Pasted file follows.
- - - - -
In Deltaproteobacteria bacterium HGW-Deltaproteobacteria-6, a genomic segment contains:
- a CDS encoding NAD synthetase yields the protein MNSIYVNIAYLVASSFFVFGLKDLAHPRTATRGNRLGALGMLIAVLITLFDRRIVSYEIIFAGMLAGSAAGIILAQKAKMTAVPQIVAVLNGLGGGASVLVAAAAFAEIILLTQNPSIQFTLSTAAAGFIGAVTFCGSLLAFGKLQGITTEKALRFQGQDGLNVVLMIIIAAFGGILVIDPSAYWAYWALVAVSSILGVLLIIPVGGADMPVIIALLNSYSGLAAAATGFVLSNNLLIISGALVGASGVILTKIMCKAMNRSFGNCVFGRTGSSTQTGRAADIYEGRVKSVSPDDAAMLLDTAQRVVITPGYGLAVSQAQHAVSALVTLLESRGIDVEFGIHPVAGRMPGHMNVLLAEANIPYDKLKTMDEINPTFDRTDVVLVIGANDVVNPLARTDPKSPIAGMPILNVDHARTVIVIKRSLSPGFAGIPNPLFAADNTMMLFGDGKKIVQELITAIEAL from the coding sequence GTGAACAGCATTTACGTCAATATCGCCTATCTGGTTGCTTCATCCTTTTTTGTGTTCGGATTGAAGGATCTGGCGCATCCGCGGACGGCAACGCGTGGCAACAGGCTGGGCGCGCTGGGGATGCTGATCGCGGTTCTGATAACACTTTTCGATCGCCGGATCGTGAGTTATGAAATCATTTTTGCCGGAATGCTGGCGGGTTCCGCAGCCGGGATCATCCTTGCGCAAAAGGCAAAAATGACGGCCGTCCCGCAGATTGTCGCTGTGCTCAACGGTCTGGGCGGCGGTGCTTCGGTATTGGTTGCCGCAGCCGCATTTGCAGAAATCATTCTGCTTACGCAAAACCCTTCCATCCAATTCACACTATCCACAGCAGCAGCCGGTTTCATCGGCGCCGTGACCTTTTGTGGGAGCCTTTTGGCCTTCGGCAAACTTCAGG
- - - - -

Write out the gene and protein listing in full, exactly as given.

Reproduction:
In Deltaproteobacteria bacterium HGW-Deltaproteobacteria-6, a genomic segment contains:
- a CDS encoding NAD synthetase yields the protein MNSIYVNIAYLVASSFFVFGLKDLAHPRTATRGNRLGALGMLIAVLITLFDRRIVSYEIIFAGMLAGSAAGIILAQKAKMTAVPQIVAVLNGLGGGASVLVAAAAFAEIILLTQNPSIQFTLSTAAAGFIGAVTFCGSLLAFGKLQGITTEKALRFQGQDGLNVVLMIIIAAFGGILVIDPSAYWAYWALVAVSSILGVLLIIPVGGADMPVIIALLNSYSGLAAAATGFVLSNNLLIISGALVGASGVILTKIMCKAMNRSFGNCVFGRTGSSTQTGRAADIYEGRVKSVSPDDAAMLLDTAQRVVITPGYGLAVSQAQHAVSALVTLLESRGIDVEFGIHPVAGRMPGHMNVLLAEANIPYDKLKTMDEINPTFDRTDVVLVIGANDVVNPLARTDPKSPIAGMPILNVDHARTVIVIKRSLSPGFAGIPNPLFAADNTMMLFGDGKKIVQELITAIEAL from the coding sequence GTGAACAGCATTTACGTCAATATCGCCTATCTGGTTGCTTCATCCTTTTTTGTGTTCGGATTGAAGGATCTGGCGCATCCGCGGACGGCAACGCGTGGCAACAGGCTGGGCGCGCTGGGGATGCTGATCGCGGTTCTGATAACACTTTTCGATCGCCGGATCGTGAGTTATGAAATCATTTTTGCCGGAATGCTGGCGGGTTCCGCAGCCGGGATCATCCTTGCGCAAAAGGCAAAAATGACGGCCGTCCCGCAGATTGTCGCTGTGCTCAACGGTCTGGGCGGCGGTGCTTCGGTATTGGTTGCCGCAGCCGCATTTGCAGAAATCATTCTGCTTACGCAAAACCCTTCCATCCAATTCACACTATCCACAGCAGCAGCCGGTTTCATCGGCGCCGTGACCTTTTGTGGGAGCCTTTTGGCCTTCGGCAAACTTCAGG